Peter Smulowitz: Thank you for taking the time to learn more about Dr. Peter Smulowitz. Peter is an emergency physician at Beth Israel Deaconess Medical Center and its community partner, Beth Israel Deaconess Hospital – Needham. As a physician, health policy expert, and engaged member of his community Peter has spent his career fighting for his patients and for the health of communities and families. Peter is determined to fight for the best interests of Massachusetts residents, families, and businesses.

Peter is originally from California, where he attended public schools. He graduated from Cornell University with a degree in Biology and then attended medical school at the University of California, Irvine School of Medicine. Peter went on to earn a Masters Degree in Public Health from Harvard. Peter has lived in Massachusetts since starting his residency in Emergency Medicine at Beth Israel Deaconess Medical Center in 2003. He and his wife Marcy live in the great town of Needham.

Peter’s interest in health care policy and government service began during a summer spent volunteering in Senator Edward Kennedy’s Washington, D.C. office in 1998. After earning his Masters in health policy, he then served from 2006-2007 as a health policy fellow for the Massachusetts State Senate Committee on Health Care Financing. In that position, he wrote a policy brief, “Restoring Value and Trust in our Health Care System: Achieving Real Medical Liability Reform with an Early Disclosure and Compensation Program,” that has been influential in advancing patient safety and liability reform in Massachusetts, including in a bill introduced by Senator Robert O’Leary Peter’s report is available here.

In his professional work, Peter currently serves as the co-chair of the Governmental Affairs Committee for the Massachusetts College of Emergency Physicians (MACEP). He works with both legislators and regulatory agencies to improve the conditions and systems in emergency departments across Massachusetts. He collaborated with State Senator James Timilty to file “An Act to Improve Access to Emergency Care,” which prompted DPH to take firm actions towards reducing crowding in our emergency department. He is currently working on behalf of MACEP to encourage passage of "Act Act Relative to Pandemic and Disaster Preparation and Response in the Commonwealth," an essential step to ensuring Massachusetts is adequately prepared for a pandemic or other disaster.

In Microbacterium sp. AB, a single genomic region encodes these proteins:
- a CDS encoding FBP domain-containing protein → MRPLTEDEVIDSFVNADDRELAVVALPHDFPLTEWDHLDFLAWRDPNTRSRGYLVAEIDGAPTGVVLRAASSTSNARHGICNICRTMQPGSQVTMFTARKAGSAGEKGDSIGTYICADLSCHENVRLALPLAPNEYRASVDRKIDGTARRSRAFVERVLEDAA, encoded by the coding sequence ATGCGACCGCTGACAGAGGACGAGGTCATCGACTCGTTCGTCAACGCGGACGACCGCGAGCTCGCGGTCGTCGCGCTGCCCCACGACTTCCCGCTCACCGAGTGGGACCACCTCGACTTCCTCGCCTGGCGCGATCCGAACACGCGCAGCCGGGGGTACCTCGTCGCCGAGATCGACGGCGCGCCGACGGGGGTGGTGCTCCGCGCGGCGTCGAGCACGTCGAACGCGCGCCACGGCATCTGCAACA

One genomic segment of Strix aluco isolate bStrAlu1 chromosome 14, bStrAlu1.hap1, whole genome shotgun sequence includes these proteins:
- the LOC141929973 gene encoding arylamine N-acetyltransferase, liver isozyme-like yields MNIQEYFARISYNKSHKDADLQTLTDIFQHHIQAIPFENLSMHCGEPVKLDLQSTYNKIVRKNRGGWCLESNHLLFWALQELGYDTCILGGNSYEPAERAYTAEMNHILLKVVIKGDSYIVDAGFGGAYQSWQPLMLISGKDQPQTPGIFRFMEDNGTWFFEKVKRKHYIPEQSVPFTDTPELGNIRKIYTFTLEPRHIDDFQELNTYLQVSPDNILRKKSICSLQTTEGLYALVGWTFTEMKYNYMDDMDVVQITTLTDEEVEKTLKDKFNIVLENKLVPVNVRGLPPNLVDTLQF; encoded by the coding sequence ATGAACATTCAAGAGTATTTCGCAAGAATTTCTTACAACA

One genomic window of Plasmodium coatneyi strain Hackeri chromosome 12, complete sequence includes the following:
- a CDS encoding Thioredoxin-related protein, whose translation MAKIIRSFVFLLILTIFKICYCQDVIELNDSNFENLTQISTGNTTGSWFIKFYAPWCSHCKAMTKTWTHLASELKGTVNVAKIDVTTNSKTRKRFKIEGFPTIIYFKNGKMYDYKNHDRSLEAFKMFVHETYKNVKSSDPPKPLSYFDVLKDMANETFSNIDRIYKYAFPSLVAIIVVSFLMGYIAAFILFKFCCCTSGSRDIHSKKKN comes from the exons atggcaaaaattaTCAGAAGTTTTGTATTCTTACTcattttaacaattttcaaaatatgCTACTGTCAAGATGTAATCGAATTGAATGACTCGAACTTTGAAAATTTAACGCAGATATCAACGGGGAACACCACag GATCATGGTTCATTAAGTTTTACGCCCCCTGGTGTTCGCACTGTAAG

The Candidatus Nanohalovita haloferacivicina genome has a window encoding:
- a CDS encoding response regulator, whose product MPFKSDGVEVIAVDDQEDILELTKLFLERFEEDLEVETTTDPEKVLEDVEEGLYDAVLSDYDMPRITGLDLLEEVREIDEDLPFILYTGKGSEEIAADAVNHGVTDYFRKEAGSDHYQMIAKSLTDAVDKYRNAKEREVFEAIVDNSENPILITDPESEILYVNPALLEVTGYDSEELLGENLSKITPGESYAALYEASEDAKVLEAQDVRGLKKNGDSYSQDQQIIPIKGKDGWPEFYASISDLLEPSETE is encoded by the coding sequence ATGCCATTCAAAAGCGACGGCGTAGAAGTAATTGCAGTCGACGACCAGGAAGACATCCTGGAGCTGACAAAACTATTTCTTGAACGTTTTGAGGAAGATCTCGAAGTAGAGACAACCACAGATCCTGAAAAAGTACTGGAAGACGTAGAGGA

Peter has also played an active role in the local community. He currently serves on the Board of Directors of Needham Opportunities, Inc., an organization involved in the development of affordable housing in Needham. He is also a member of the Green Needham Collaborative. With both organizations, he is working to bring affordable, energy efficient housing developments to Needham and meet the requirements to make Needham a Green Community. He was elected to Town Meeting in Needham in 2008, and is an advocate for a new senior center to meet the needs of the town’s seniors while conserving Greene’s Field, part of the remaining open park and athletic field space in downtown Needham.

Peter believes in the fundamental relationship between protecting our environment and spurring job growth, and as State Senator will advance the clean energy sector as a key to building our state’s economy for the future. To start, the immediate institution of home weatherization and the associated job training can put local people back to work now. Then, tightening our efficiency standards, setting a price on carbon emissions, and promoting expanded investment in clean energy technologies will drive forward a long-term expansion of clean energy jobs.

Peter also was a founding member of the Needham for Obama group and is an active participant in Yes We Can Needham, a voice and platform for progressive ideas in Massachusetts. He writes a regular column for the Boston.com Needham page, where he shares his ideas about community issues as well as broader issues like health care in Massachusetts.

Peter speaks regularly both locally and nationwide on topics related to health reform and health policy, and during 2009 he served as the Massachusetts State Director for Doctors for America, working to put the energy of physicians behind the national push for health reform.